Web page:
(18)F-FDG PET/CT for monitoring treatment responses to the epidermal growth factor receptor inhibitor erlotinib.
ABSTRACT Response rates of unselected non-small cell lung cancer (NSCLC) patients to the epidermal growth factor receptor inhibitor erlotinib are low and range from 10% to 20%. Early response assessments are needed to avoid costs and side effects of inefficient treatments. Here we determined whether early changes in tumor uptake of (18)F-FDG can predict progression-free and overall survival in NSCLC patients who are treated with erlotinib.
Twenty-two patients (6 men, 16 women; mean age ± SD, 64 ± 13 y) with stage III or stage IV NSCLC who received erlotinib treatment were enrolled prospectively. (18)F-FDG PET/CT was performed before the initiation of treatment (n = 22), after 2 wk (n = 22), and after 78 ± 21 d (n = 11). Tumor maximum standardized uptake values were measured for a maximum of 5 lesions for each patient. Tumor responses were classified using modified PET Response Criteria in Solid Tumors (use of maximum standardized uptake values). Median overall survival by Kaplan-Meier analysis was compared between groups using a log-rank test.
The overall median time to progression was 52 d (95% confidence interval, 47-57 d). The overall median survival time was 131 d (95% confidence interval, 0-351 d). Patients with progressive metabolic disease on early follow-up PET showed a significantly shorter time to progression (47 vs. 119 d; P < 0.001) and overall survival (87 vs. 828 d; P = 0.01) than patients classified as having stable metabolic disease or partial or complete metabolic response.
These data suggest that (18)F-FDG PET/CT performed early after the start of erlotinib treatment can help to identify patients who benefit from this targeted therapy.
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ABSTRACT: Kinases play a key role in cellular signaling, and the overactivation or overexpression of these kinases has been linked to a variety of cancers. Tyrosine kinase inhibitors treat the mechanism of these cancers by targeting the specific kinases that are overactive. Some patients, however, do not respond to these inhibitors or develop resistance to these inhibitors during treatment. Additionally, even within cancers of the same tissue type, different kinases may be overactive in different patients. For example, some lung cancers overexpress epidermal growth factor receptor (EGFR) and respond to EGFR inhibitors, whereas other lung cancers do not overexpress EGFR and receive no benefit from this treatment. Even among patients exhibiting EGFR overexpression, some do not respond to EGFR kinase inhibitors because other kinases, such as Met kinase, are also overactivated. Here we describe a quantitative and specific multiplexed microfluidic assay using a hydrogel immobilized substrate for measuring the kinase activity of Met and Abl kinase from cancer cells. We immobilized kinase-specific substrates on macroporous hydrogel micropillars in microchannels. These microchannels were incubated with 6 μl of a kinase reaction solution containing cancer cell lysate, and we measured kinase activity via fluorescence detection of a phosphotyrosine antibody. We showed that the assay can specifically measure the activity of both Met and Abl kinase within one microchannel and has the potential to measure the activity of as many as five kinases within one microchannel. The assay also detected Met kinase inhibition from lysates of cancer cells grown in the Met kinase inhibitor PHA665752.Analytical and Bioanalytical Chemistry 04/2013; · 3.66 Impact Factor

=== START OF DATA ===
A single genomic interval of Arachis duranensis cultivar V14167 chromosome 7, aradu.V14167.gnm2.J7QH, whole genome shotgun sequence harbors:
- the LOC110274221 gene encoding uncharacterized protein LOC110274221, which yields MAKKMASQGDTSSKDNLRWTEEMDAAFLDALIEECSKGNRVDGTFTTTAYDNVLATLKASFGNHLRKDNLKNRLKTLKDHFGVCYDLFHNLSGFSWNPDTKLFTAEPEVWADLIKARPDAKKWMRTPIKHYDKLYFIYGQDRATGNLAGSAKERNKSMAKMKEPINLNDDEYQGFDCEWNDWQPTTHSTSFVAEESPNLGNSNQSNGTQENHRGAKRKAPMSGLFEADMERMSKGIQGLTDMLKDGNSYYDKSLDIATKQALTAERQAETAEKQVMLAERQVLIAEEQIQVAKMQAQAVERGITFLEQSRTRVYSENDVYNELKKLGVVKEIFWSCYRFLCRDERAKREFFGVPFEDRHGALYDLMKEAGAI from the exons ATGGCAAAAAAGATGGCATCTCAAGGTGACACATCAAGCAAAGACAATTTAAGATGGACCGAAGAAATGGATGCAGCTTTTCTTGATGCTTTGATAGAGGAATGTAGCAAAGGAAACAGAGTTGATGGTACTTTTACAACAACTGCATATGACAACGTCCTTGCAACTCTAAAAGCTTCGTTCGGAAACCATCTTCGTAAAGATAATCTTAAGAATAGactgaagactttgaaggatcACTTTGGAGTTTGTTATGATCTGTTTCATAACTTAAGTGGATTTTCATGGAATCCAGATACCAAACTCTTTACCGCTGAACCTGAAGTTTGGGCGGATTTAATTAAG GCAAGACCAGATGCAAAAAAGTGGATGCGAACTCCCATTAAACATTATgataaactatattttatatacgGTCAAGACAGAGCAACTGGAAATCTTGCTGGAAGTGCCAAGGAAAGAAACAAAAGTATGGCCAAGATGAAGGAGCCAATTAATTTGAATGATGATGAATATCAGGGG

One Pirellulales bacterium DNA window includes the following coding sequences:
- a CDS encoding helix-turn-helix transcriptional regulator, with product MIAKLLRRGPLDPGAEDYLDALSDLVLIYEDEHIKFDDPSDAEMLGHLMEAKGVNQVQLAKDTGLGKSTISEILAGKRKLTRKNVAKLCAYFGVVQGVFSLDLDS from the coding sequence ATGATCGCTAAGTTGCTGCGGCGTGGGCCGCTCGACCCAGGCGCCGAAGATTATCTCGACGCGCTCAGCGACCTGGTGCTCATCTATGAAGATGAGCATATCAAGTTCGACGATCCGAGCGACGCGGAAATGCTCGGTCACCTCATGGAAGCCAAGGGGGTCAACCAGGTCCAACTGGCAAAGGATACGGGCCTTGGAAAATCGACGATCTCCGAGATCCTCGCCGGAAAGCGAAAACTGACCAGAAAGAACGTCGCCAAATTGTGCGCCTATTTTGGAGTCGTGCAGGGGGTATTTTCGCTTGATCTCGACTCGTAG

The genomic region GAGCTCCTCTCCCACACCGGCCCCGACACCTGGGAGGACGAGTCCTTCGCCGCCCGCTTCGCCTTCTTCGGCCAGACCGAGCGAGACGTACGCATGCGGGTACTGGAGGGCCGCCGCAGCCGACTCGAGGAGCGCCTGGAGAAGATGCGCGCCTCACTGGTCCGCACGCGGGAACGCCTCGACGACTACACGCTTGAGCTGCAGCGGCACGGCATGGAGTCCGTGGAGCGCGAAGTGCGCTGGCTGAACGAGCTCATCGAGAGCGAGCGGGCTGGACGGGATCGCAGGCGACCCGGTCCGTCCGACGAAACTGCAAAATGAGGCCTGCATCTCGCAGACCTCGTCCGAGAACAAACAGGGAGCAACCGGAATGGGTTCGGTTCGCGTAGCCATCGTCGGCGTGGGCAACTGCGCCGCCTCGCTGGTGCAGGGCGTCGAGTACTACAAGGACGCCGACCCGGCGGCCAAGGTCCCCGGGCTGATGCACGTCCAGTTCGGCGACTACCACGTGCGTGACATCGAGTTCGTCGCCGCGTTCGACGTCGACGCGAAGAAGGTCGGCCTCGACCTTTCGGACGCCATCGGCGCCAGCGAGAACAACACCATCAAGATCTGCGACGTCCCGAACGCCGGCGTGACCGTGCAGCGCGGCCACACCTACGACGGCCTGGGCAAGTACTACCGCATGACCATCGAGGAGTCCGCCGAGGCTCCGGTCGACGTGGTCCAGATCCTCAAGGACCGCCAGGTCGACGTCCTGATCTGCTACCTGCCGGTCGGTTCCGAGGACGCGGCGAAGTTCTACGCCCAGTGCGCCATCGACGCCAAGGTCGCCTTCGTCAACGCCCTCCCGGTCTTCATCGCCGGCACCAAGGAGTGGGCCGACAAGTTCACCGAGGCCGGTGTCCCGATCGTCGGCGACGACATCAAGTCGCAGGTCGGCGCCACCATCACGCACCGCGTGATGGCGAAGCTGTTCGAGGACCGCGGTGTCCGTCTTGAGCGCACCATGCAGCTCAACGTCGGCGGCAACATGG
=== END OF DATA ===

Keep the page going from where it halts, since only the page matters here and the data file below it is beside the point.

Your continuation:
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ABSTRACT: The purpose of the study was to evaluate the correlation between the maximum standardized uptake value (SUVmax), size of primary lung lesion, disease-free survival (DFS) and overall survival (OS) in patients with stage I and II non-small cell lung cancer (NSCLC) in 2 years follow-up. Forty-nine patients with stage I-II NSCLC were included in this study. Pre-surgical 2-deoxy-2-[18F]fluoro-D-glucose positron-emission tomography ((18)F-FDG PET/CT) study was performed for all patients. The relationship between SUVmax, tumour size and clinical outcome was measured. The cut-off value for SUVmax and tumour size with the best prognostic significance, probability of DFS and the correlation between SUVmax and the response to therapy were calculated. There was a statistically significant correlation between SUVmax and DFS (p = 0.029). The optimal cut-offs were 9.00 for SUVmax (p = 0.0013) and 30mm for tumour size (p = 0.0028). Patients with SUVmax > 9 and primary lesion size > 30 mm had an expected 2years-DFS of 37.5%, while this rose to 90% if the tumour was <30 mm and/or SUVmax was <9. In stage I-II, SUVmax and tumour size might be helpful to identify the subgroup of patients with high chance for recurrence.Radiology and Oncology 01/2013; 47(3):219-23. · 1.60 Impact Factor